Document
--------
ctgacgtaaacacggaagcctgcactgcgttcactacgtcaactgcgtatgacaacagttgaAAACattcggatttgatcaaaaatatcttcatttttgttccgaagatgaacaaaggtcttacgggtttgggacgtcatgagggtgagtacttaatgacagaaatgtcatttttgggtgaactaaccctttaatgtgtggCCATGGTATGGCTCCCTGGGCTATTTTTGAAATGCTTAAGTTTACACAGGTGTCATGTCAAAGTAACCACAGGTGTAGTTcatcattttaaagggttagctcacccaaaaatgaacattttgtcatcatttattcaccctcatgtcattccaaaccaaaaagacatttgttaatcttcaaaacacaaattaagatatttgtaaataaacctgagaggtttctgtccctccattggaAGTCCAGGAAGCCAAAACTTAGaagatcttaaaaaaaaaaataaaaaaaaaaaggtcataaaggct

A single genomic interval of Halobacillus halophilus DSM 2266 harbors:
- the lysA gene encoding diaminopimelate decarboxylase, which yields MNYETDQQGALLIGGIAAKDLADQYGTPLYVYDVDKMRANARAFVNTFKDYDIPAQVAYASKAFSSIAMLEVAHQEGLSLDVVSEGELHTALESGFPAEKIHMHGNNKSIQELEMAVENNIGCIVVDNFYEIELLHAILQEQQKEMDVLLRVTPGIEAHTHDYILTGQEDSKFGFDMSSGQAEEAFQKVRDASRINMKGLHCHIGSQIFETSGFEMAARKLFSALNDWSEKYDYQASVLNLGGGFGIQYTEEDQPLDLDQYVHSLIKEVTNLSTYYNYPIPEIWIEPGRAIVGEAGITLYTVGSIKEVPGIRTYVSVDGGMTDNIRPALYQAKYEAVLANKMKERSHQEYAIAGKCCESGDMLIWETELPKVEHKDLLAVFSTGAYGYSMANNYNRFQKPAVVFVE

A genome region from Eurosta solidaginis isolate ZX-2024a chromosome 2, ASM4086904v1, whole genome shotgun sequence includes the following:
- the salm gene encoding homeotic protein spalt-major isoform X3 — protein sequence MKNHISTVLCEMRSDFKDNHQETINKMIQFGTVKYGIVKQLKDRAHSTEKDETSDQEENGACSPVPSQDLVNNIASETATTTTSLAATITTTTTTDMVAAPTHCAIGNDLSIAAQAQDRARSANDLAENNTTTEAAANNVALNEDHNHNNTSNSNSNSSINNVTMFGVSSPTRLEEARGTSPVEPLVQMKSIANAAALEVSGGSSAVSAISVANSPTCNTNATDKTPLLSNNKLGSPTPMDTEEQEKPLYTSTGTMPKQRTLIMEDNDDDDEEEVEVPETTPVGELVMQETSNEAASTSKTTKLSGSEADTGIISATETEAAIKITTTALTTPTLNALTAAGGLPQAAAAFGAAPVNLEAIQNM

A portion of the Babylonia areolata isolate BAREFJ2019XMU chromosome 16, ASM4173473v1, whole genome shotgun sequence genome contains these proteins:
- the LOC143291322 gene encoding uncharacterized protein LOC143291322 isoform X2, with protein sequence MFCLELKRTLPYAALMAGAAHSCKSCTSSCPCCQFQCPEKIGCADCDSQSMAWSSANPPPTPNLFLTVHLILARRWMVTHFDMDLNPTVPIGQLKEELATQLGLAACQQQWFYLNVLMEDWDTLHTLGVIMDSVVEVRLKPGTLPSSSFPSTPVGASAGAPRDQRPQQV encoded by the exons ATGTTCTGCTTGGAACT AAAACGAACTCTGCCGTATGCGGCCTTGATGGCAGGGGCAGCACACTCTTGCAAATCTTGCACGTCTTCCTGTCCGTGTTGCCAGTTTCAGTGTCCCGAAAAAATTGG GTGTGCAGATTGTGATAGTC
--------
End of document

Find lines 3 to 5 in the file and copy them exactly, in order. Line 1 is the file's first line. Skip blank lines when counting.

- the lysA gene encoding diaminopimelate decarboxylase, which yields MNYETDQQGALLIGGIAAKDLADQYGTPLYVYDVDKMRANARAFVNTFKDYDIPAQVAYASKAFSSIAMLEVAHQEGLSLDVVSEGELHTALESGFPAEKIHMHGNNKSIQELEMAVENNIGCIVVDNFYEIELLHAILQEQQKEMDVLLRVTPGIEAHTHDYILTGQEDSKFGFDMSSGQAEEAFQKVRDASRINMKGLHCHIGSQIFETSGFEMAARKLFSALNDWSEKYDYQASVLNLGGGFGIQYTEEDQPLDLDQYVHSLIKEVTNLSTYYNYPIPEIWIEPGRAIVGEAGITLYTVGSIKEVPGIRTYVSVDGGMTDNIRPALYQAKYEAVLANKMKERSHQEYAIAGKCCESGDMLIWETELPKVEHKDLLAVFSTGAYGYSMANNYNRFQKPAVVFVE

A genome region from Eurosta solidaginis isolate ZX-2024a chromosome 2, ASM4086904v1, whole genome shotgun sequence includes the following:
- the salm gene encoding homeotic protein spalt-major isoform X3 — protein sequence MKNHISTVLCEMRSDFKDNHQETINKMIQFGTVKYGIVKQLKDRAHSTEKDETSDQEENGACSPVPSQDLVNNIASETATTTTSLAATITTTTTTDMVAAPTHCAIGNDLSIAAQAQDRARSANDLAENNTTTEAAANNVALNEDHNHNNTSNSNSNSSINNVTMFGVSSPTRLEEARGTSPVEPLVQMKSIANAAALEVSGGSSAVSAISVANSPTCNTNATDKTPLLSNNKLGSPTPMDTEEQEKPLYTSTGTMPKQRTLIMEDNDDDDEEEVEVPETTPVGELVMQETSNEAASTSKTTKLSGSEADTGIISATETEAAIKITTTALTTPTLNALTAAGGLPQAAAAFGAAPVNLEAIQNM